The point of citing that case is this: an analogy holds. If the ISO 20771 Standard were adopted in Germany, there exists a very real possibility that a legal translator certified under the ISO 20771 Standard signs off a translation intended to be used at trial or in other official or quasi-official settings. On its face, that translation will appear, virtually of necessity, to be a certified translation prepared and certified by an authorized legal translator. The outcome would be some sort of mistrial, appeal, or additional translation costs for the parties who will be required to obtain a certified translation prepared and certified by an authorized legal translator. All three possible outcomes involve additional costs, and an unwarranted taxing of the nerves, for all the parties to the proceedings.
This possibility alone justifies the DIN Standards Committee’s rejection of the ISO 20771 Standard.
The principle of impartiality
The possibility outlined above is exacerbated by a further issue that finds no consideration in the ISO 20771 Standard. Under Clause 1, titled ‘Scope,’ one reads that this standard is intended, among other things, to demonstrate legal translators’ ‘capability to maintain a level of quality in legal translation services that will meet the client’s and other applicable specifications.’ This scope seems inaccurate. Legal translation is not primarily concerned with meeting client’s specifications. Experience has shown that legal translation is primarily concerned with satisfying clients’ needs. Whatever else those needs involve, they usually involve a requirement that legal translators be and remain impartial.
As a matter of routine, legal translations are used and implemented by two or more parties. Rarely do cases exist in which parties have pari passu interests. Experience has shown that, generally speaking, most legal translation clients are cognizant of this fact and seek out certified – or ‘signed-off’ – translations either to obtain an impartial rendering of the source text in the target language or to give assurance to all parties involved that the source text in fact contains the content everyone thinks it does. Impartial renderings are generally required by courts and government bodies; said assurance by parties to contracts, agreements, and the like – in Germany, authorized legal translators are regarded as experts.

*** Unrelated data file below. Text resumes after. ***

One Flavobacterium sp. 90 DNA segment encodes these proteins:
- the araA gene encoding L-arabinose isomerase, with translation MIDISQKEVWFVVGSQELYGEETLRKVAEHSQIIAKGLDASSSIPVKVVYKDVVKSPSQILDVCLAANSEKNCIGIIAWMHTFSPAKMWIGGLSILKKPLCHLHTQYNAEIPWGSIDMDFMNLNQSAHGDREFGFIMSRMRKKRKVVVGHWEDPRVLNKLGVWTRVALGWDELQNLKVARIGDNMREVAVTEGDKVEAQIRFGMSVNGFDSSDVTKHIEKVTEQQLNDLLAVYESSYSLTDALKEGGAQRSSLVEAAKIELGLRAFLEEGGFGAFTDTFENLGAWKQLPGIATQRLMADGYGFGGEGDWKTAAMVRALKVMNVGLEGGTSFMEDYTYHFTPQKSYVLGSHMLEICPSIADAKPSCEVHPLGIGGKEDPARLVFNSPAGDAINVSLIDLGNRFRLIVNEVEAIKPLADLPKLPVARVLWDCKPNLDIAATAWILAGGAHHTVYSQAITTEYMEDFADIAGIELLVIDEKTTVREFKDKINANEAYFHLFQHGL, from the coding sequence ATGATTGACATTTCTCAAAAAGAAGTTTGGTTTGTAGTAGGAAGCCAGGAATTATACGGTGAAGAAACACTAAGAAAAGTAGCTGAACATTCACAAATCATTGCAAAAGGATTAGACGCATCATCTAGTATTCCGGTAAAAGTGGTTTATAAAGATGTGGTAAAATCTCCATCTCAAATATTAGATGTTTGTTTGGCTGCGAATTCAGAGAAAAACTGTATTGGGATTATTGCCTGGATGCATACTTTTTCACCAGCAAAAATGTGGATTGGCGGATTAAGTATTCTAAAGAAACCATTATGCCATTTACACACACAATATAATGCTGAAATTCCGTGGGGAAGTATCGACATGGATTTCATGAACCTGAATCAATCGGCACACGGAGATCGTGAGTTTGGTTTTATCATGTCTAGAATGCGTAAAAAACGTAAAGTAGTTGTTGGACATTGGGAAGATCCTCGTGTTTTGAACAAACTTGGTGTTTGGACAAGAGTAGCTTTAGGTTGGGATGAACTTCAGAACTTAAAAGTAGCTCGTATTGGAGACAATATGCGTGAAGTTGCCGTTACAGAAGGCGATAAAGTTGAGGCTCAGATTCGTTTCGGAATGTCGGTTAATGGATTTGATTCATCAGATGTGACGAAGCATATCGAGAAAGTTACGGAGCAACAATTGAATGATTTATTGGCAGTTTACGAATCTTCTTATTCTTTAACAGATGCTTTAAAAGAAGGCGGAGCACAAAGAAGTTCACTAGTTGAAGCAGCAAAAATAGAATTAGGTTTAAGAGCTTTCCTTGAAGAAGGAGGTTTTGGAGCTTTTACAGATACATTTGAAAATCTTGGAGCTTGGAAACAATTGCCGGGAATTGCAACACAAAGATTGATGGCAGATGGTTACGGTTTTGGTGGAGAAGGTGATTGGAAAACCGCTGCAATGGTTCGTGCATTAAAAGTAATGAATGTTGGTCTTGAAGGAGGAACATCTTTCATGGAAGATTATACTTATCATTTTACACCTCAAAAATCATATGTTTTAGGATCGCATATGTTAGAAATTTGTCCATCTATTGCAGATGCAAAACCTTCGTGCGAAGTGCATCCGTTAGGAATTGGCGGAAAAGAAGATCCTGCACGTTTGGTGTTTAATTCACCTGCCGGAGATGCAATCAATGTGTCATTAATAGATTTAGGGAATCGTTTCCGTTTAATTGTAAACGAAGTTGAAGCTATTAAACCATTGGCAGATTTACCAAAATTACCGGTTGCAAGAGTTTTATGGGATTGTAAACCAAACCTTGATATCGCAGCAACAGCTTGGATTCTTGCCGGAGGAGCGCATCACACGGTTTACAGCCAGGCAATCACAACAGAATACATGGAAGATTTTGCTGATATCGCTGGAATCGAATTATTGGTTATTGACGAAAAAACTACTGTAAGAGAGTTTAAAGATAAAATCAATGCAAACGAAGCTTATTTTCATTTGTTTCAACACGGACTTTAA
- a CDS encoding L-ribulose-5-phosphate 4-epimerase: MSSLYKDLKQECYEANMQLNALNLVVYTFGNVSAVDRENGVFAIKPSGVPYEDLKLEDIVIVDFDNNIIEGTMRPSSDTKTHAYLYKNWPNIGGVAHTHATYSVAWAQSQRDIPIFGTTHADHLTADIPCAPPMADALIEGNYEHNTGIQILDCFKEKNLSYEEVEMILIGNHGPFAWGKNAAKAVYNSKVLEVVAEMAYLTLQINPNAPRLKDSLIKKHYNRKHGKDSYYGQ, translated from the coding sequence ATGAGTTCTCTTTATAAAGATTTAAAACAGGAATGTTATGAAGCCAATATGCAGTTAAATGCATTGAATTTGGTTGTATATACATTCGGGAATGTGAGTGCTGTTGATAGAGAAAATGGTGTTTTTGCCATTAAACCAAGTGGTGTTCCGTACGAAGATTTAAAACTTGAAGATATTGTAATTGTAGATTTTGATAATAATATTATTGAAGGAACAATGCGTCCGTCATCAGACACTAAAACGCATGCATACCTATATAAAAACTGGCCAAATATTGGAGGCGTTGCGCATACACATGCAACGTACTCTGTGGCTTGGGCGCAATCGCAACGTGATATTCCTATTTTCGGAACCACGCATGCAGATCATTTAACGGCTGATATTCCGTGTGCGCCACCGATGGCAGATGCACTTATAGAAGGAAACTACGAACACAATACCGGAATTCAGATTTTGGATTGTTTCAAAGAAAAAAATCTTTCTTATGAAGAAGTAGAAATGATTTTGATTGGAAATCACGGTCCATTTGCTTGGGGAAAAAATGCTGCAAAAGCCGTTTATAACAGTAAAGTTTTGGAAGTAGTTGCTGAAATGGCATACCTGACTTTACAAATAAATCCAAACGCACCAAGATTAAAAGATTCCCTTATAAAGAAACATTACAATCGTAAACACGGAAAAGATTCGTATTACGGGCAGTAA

Where the impartiality of legal translators’ can be, reasonably, called into question, their translations are generally useless; any bias, or even appearance of bias, that benefits any party over any other disqualifies legal translators and casts earnest doubts on their work product. The reason is clear enough: (authorized) legal translators must be subject to professional rules that guarantee a reasonable assumption of impartiality; where these rules are not embodied by legislation, they ought to be embodied in industry standards. Otherwise, nothing would bar such translators from attesting to the accuracy of a translation and – at the same time – being partial to some interest affected by that translation.
Under the ISO 20771 Standard, observing the principle of impartiality would – so it seems – be required only if some unspecified ethical or professional requirements (see the Introduction to the ISO 20771 Standard) and/or the authorizing court or government body were to require (authorized) legal translators to observe it. In a word, the ISO 20771 Standard fails to require this hallmark of professional legal translation. In Germany, authorizing courts and government bodies require authorized legal translators to observe the principle of impartiality; see, for instance, § 5(1) item 5 of the Hamburgisches Dolmetschergesetz or § 8 of the Sächsisches Dolmetschergesetz. This requirement rests on a concept of impartiality analogous to that contemplated by § 3 of the Beurkundungsgesetz (Authentication Act, or ‘BeurkG’). In Hamburg, for instance, the analogy is explicit. Section 18 of its ‘Merkblatt für die Anfertigung von beglaubigten Übersetzungen’ expressly says as much.